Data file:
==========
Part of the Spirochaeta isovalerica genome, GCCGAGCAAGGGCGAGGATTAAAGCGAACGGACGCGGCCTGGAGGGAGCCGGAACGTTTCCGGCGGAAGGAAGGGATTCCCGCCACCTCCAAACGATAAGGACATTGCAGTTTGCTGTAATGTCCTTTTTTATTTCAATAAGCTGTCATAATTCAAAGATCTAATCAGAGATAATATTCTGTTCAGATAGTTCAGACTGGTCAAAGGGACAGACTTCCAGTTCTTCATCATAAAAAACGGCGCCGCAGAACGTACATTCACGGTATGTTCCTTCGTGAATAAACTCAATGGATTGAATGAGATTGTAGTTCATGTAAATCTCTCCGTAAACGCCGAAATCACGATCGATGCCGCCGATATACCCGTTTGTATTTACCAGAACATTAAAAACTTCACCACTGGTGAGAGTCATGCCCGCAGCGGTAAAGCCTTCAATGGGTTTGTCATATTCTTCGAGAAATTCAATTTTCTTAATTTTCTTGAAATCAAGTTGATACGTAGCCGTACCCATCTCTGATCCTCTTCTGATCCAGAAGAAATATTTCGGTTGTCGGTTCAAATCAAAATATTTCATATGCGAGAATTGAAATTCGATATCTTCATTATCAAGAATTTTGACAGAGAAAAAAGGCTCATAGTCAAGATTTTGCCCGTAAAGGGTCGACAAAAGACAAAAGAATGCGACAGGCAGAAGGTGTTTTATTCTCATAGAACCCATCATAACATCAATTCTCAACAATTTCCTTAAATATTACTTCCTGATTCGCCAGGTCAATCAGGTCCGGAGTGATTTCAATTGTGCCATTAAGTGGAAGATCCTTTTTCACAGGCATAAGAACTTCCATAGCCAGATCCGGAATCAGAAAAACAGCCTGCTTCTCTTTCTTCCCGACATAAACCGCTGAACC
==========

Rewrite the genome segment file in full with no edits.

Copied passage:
Part of the Spirochaeta isovalerica genome, GCCGAGCAAGGGCGAGGATTAAAGCGAACGGACGCGGCCTGGAGGGAGCCGGAACGTTTCCGGCGGAAGGAAGGGATTCCCGCCACCTCCAAACGATAAGGACATTGCAGTTTGCTGTAATGTCCTTTTTTATTTCAATAAGCTGTCATAATTCAAAGATCTAATCAGAGATAATATTCTGTTCAGATAGTTCAGACTGGTCAAAGGGACAGACTTCCAGTTCTTCATCATAAAAAACGGCGCCGCAGAACGTACATTCACGGTATGTTCCTTCGTGAATAAACTCAATGGATTGAATGAGATTGTAGTTCATGTAAATCTCTCCGTAAACGCCGAAATCACGATCGATGCCGCCGATATACCCGTTTGTATTTACCAGAACATTAAAAACTTCACCACTGGTGAGAGTCATGCCCGCAGCGGTAAAGCCTTCAATGGGTTTGTCATATTCTTCGAGAAATTCAATTTTCTTAATTTTCTTGAAATCAAGTTGATACGTAGCCGTACCCATCTCTGATCCTCTTCTGATCCAGAAGAAATATTTCGGTTGTCGGTTCAAATCAAAATATTTCATATGCGAGAATTGAAATTCGATATCTTCATTATCAAGAATTTTGACAGAGAAAAAAGGCTCATAGTCAAGATTTTGCCCGTAAAGGGTCGACAAAAGACAAAAGAATGCGACAGGCAGAAGGTGTTTTATTCTCATAGAACCCATCATAACATCAATTCTCAACAATTTCCTTAAATATTACTTCCTGATTCGCCAGGTCAATCAGGTCCGGAGTGATTTCAATTGTGCCATTAAGTGGAAGATCCTTTTTCACAGGCATAAGAACTTCCATAGCCAGATCCGGAATCAGAAAAACAGCCTGCTTCTCTTTCTTCCCGACATAAACCGCTGAACC